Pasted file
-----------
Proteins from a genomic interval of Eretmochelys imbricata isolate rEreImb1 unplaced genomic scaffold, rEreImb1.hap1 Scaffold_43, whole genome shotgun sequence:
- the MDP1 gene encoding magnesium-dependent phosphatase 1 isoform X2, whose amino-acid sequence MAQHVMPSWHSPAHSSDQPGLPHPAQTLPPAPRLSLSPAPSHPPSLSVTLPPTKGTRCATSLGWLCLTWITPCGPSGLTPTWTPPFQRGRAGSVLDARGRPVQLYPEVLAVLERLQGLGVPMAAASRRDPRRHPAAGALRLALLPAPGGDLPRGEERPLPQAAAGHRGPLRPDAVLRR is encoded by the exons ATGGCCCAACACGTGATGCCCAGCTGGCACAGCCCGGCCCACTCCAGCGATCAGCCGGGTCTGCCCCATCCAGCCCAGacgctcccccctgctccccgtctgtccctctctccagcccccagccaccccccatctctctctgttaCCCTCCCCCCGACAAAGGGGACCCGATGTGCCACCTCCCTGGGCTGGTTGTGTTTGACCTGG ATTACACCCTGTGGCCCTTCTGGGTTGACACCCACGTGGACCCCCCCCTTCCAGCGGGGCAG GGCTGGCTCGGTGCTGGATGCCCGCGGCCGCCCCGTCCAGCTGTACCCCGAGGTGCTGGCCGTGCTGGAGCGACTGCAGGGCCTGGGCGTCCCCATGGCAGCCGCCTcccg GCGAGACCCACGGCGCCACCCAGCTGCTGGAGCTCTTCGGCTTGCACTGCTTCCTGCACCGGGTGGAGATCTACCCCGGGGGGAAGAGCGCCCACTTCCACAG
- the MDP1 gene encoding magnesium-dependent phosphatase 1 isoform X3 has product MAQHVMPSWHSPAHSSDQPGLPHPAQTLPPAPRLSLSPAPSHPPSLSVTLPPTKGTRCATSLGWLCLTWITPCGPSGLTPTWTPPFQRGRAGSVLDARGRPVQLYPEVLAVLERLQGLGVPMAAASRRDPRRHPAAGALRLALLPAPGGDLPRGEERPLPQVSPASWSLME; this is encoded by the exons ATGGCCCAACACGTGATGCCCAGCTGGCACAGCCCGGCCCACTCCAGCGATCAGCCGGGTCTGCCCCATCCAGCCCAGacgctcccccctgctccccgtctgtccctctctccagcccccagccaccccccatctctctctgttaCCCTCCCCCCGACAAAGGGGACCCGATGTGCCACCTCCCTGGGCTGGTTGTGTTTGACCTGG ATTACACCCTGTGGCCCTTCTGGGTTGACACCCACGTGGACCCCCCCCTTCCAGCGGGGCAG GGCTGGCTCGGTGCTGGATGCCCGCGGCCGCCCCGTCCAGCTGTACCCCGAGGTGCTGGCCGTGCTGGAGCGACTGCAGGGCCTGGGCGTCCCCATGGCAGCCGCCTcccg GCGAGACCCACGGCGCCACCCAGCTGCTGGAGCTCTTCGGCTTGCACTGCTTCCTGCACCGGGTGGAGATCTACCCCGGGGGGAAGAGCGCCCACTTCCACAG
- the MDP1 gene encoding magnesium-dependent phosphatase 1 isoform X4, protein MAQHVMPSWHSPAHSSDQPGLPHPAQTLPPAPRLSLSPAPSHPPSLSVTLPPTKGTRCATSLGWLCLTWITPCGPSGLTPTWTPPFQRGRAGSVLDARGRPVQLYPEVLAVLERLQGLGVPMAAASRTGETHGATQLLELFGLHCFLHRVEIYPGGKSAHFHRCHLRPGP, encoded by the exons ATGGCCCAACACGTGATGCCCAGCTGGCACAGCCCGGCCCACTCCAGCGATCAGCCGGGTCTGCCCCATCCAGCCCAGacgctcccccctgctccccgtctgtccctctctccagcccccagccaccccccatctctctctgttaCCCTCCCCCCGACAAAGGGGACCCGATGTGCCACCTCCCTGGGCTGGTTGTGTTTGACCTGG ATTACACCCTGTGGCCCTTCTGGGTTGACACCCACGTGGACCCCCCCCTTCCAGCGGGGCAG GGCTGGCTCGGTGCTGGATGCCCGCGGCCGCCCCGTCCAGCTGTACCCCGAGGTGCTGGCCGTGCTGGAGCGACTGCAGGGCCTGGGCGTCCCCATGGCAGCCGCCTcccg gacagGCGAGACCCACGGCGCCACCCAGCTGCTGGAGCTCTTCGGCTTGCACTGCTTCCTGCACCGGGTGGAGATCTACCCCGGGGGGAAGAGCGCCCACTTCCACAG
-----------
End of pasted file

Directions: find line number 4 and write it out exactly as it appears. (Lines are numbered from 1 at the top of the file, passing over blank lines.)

- the MDP1 gene encoding magnesium-dependent phosphatase 1 isoform X4, protein MAQHVMPSWHSPAHSSDQPGLPHPAQTLPPAPRLSLSPAPSHPPSLSVTLPPTKGTRCATSLGWLCLTWITPCGPSGLTPTWTPPFQRGRAGSVLDARGRPVQLYPEVLAVLERLQGLGVPMAAASRTGETHGATQLLELFGLHCFLHRVEIYPGGKSAHFHRCHLRPGP, encoded by the exons ATGGCCCAACACGTGATGCCCAGCTGGCACAGCCCGGCCCACTCCAGCGATCAGCCGGGTCTGCCCCATCCAGCCCAGacgctcccccctgctccccgtctgtccctctctccagcccccagccaccccccatctctctctgttaCCCTCCCCCCGACAAAGGGGACCCGATGTGCCACCTCCCTGGGCTGGTTGTGTTTGACCTGG ATTACACCCTGTGGCCCTTCTGGGTTGACACCCACGTGGACCCCCCCCTTCCAGCGGGGCAG GGCTGGCTCGGTGCTGGATGCCCGCGGCCGCCCCGTCCAGCTGTACCCCGAGGTGCTGGCCGTGCTGGAGCGACTGCAGGGCCTGGGCGTCCCCATGGCAGCCGCCTcccg gacagGCGAGACCCACGGCGCCACCCAGCTGCTGGAGCTCTTCGGCTTGCACTGCTTCCTGCACCGGGTGGAGATCTACCCCGGGGGGAAGAGCGCCCACTTCCACAG